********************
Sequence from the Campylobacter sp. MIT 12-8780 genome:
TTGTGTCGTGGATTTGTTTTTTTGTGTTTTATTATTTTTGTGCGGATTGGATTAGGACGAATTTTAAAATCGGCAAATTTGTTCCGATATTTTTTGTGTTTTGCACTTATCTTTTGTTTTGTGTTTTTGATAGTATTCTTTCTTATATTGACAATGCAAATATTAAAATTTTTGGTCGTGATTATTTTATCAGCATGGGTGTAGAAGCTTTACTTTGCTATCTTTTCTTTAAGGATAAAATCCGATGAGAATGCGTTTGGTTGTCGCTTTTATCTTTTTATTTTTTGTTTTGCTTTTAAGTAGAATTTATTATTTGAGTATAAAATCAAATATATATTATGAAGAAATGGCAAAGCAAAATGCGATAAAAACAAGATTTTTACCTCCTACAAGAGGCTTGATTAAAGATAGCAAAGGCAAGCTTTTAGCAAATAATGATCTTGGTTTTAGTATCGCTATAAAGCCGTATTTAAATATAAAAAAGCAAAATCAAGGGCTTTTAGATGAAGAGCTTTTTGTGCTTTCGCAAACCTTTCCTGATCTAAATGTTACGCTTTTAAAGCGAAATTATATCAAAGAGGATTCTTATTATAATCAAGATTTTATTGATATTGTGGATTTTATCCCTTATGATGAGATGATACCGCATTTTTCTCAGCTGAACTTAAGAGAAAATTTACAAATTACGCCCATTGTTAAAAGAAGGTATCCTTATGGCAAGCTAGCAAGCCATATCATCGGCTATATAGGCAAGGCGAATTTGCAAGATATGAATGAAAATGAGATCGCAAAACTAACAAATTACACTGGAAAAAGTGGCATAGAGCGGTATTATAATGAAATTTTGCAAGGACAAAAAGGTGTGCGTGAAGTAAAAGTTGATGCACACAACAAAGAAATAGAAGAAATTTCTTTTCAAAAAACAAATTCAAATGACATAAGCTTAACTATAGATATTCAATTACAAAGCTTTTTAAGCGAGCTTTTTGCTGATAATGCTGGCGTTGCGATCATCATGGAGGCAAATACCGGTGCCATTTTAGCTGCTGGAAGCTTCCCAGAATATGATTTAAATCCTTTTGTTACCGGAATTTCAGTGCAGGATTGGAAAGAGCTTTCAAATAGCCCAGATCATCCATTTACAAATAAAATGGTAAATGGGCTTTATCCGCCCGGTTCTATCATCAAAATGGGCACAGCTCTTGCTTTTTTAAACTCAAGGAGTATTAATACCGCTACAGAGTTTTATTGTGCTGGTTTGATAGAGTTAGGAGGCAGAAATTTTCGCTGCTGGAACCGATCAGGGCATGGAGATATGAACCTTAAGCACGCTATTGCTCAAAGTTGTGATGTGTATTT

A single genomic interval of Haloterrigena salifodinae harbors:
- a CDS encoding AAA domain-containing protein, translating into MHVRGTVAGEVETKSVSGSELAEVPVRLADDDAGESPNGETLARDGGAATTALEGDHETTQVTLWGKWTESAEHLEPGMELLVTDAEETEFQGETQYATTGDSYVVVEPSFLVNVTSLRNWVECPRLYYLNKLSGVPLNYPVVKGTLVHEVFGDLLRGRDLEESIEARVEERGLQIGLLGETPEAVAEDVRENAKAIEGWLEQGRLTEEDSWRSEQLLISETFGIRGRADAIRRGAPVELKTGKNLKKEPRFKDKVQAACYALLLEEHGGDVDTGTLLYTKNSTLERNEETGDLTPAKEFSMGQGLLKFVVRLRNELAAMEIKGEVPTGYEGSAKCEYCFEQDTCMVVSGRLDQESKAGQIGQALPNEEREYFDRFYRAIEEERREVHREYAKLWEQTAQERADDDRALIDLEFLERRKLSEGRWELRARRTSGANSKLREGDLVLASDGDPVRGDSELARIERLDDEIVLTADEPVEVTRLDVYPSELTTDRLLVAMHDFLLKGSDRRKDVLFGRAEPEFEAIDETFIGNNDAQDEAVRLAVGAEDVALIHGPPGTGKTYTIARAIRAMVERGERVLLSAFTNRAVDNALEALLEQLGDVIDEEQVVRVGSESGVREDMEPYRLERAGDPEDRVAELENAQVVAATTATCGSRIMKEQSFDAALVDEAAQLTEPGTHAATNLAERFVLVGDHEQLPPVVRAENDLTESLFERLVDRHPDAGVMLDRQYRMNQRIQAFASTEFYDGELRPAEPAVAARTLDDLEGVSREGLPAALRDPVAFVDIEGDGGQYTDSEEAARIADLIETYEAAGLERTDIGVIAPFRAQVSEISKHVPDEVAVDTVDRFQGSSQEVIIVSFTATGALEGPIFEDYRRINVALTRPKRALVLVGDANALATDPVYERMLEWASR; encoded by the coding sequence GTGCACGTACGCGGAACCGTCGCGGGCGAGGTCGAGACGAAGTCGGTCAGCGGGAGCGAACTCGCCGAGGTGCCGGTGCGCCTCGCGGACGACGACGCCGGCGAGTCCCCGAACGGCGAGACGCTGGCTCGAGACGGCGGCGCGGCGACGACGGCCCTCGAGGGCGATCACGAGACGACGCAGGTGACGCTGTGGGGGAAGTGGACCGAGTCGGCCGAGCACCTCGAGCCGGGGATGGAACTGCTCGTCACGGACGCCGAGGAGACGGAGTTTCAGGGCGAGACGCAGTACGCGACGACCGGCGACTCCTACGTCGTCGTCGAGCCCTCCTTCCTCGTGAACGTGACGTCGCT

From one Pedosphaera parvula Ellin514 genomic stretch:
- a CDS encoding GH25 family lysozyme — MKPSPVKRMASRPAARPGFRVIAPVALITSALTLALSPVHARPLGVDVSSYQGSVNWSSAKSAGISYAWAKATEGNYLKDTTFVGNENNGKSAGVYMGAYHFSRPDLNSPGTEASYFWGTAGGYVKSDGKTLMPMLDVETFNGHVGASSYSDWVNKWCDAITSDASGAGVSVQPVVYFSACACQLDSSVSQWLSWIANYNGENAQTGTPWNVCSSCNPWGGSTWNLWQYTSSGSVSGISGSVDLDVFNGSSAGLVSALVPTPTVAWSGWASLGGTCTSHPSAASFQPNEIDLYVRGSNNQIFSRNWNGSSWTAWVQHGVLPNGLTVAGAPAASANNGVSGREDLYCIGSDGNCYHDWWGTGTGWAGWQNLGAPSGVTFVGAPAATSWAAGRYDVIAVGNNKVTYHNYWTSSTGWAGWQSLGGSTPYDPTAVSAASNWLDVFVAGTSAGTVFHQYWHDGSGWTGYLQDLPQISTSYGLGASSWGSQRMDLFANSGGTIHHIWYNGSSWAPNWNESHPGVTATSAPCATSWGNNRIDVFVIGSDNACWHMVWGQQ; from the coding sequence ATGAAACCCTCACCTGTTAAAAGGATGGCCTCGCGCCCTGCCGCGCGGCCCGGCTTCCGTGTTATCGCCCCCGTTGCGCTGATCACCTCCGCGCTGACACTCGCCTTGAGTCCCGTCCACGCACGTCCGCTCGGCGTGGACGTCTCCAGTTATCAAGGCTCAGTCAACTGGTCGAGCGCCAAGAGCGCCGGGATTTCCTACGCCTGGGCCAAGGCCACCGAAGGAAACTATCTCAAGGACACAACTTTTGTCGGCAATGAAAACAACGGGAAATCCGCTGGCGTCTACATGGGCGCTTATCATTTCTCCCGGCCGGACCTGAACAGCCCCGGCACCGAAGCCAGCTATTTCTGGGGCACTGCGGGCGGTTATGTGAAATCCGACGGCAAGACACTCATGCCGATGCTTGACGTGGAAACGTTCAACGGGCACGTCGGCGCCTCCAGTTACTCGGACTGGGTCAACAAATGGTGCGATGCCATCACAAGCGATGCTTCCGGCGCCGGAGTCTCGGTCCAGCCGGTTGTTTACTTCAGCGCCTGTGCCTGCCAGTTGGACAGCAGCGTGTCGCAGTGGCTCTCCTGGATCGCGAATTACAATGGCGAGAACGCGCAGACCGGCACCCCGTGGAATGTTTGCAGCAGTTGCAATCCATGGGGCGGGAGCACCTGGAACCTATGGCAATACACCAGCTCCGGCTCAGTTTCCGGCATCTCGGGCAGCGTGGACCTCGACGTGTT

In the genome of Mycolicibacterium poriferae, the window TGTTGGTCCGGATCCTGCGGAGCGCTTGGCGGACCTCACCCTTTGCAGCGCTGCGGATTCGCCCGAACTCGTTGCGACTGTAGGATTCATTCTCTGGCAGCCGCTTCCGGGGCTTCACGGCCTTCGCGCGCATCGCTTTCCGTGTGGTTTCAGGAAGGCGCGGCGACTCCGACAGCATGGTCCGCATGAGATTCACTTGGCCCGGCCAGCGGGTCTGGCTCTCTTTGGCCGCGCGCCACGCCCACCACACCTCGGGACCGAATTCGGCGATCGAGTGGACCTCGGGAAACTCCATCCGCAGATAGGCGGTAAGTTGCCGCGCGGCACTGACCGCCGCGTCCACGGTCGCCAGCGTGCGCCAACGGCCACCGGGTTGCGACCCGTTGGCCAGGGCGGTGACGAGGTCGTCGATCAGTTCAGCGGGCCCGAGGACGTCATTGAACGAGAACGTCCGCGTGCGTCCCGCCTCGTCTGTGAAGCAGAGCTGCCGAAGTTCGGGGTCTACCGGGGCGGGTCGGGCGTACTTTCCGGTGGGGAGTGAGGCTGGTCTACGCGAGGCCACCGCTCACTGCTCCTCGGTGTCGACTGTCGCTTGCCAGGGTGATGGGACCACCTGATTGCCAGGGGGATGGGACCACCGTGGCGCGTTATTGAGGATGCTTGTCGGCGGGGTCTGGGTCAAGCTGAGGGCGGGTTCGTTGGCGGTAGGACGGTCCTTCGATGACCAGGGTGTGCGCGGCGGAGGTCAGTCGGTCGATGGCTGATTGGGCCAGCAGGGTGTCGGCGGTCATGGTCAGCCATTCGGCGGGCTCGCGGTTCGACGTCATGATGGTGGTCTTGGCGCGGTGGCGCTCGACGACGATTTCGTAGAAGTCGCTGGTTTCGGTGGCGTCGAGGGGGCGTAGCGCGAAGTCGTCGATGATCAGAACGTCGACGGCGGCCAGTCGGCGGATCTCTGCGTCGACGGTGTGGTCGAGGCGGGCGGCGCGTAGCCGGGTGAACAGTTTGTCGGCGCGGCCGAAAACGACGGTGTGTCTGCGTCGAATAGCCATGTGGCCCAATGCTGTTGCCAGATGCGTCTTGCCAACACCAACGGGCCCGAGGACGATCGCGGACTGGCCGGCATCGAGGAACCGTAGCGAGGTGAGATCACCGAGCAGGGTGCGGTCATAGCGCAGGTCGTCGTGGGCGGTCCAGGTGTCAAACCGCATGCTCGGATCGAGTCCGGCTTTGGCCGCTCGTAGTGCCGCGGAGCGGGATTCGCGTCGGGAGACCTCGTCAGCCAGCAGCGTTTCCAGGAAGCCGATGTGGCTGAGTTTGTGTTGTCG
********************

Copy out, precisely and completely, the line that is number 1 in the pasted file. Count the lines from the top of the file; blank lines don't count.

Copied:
Sequence from the Campylobacter sp. MIT 12-8780 genome: